SC allows reduced bail, release on recognizance for poor detainees during COVID-19 crisis

Mike Navallo, ABS-CBN News

Posted at Apr 30 2020 06:19 PM

MANILA – In a major step towards decongesting Philippine jails during the coronavirus pandemic, the Supreme Court has allowed reduced bail and release on own recognizance for poor inmates, based on a circular released Thursday.
The circular, signed by Chief Justice Diosdado Peralta, reduces bail for detainees on trial for crimes punishable by jail time of 6 months and 1 day to 20 years, while those charged with crimes punishable by 6 months below may be released on inmates’ own recognizance, which means, an inmate does not need to be under anyone’s custody.

The circular applies to those who are still undergoing trial and are not yet convicted. This followed appeals for release from various sectors for the release of sick and elderly inmates who are at risk of the contagious coronavirus disease while held in the country's overcrowded jail facilities. 
Courts may still deny application on reasonable grounds or impose additional bail and conditions to those convicted while their appeal is pending.

No immediate computation was available as to how much the bail rates were reduced but according to former Supreme Court spokesperson Theodore Te, the reduction is “substantial.”
In explaining the move, Peralta noted that bail is a “constitutional demandable right” when the offense charged is not punishable by reclusion perpetua (20 years and 1 day to 40 years in prison), life imprisonment, and death, although the Philippines has long suspended the implementation of the death penalty.
“We have also countlessly ruled that ‘the amount of bail should be reasonable at all times.’ In implementing this mandate, regard should be taken on the prisoner’s pecuniary circumstances…. More so during this period of public health emergency when there is a serious need to decongest our overcrowded jails and prison facilities and further prevent the spread of the virulent COVID-19,” Peralta said.
The move follows several steps taken by the high court to decongest jails.
It had previously allowed electronic filing and transmission of release orders; reiterated guidelines on self-recognizance and provisional dismissal of cases; and pilot tested videoconferencing of hearings, in response to the coronavirus pandemic.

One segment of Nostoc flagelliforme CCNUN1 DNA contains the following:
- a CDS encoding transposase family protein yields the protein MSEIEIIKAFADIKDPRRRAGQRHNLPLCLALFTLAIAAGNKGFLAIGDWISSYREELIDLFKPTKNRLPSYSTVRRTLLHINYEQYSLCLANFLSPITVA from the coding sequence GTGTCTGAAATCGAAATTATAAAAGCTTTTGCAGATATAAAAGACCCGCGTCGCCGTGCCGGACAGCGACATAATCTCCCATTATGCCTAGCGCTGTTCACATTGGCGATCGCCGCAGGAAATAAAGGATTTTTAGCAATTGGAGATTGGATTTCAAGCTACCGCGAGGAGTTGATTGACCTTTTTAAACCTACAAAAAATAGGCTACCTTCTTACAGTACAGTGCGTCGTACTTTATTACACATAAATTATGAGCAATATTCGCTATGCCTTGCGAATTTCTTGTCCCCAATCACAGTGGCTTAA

The circular cited data from the SC showing that some 9,731 inmates have been released from March 17 to April 29 as a result of these measures, broken down as follows:

  • National Capital Judicial Region – 2,082
  • Luzon (outside NCJR) - 4,657
  • Visayas – 1,072
  • Mindanao – 1,920

“With this instant initiative, more PDLs (persons deprived of liberty) are expected to be released,” it said.
Under the circular, bail for crimes punishable by 12 years, 1 day to 20 years in prison (reclusion temporal) will be computed by multiplying P3,000 with the number of years under the medium period.
Under Art. 76 of the Revised Penal Code, the medium period for these crimes is 17 years and 4 months.
The same computation applies for other crimes, except with a lower multiplier:
- 6 years and 1 day to 12 years: P2,000 x (medium period: 10 years)
- 6 months and 1 day to 6 years: P1,000 x (medium period: 4 years, 2 months)
It requires inmates who have not yet been arraigned to be arraigned first, then released on bail or recognizance through videoconferencing.
Former Supreme Court spokesperson Ted Te welcomed the circular but warned it may exclude certain crimes from its coverage.
“SC AC 38-2020 on reduced bail and recognizance is a good step in the right direction; it is however limiting because it applies only to felonies and not crimes punished by special laws (which may not be penalized by Art. 25 penalties),” he said in a tweet and a post on Facebook.

Te is referring to crimes such as the Comprehensive Dangerous Drugs Act of 2002, which uses its own set of penalties (life imprisonment) different from those under the Revised Penal Code (reclusion perpetua).
Te also suggested the requirement to be arraigned first may be contrary to the 2000 SC case of Lavides vs. CA, which requires that bail should be granted before arraignment.
Requiring arraignment first, the SC said, might prevent an accused from filing a motion to quash as it might delay his possible release on bail.
A motion to quash seeks the dismissal of the case based on insufficiency or defects in the information.
“Hopefully the SC can supplement this,” Te said.
The Supreme Court has yet to rule on a pending petition seeking the release of sick and elderly political prisoners amid the COVID-19 pandemic.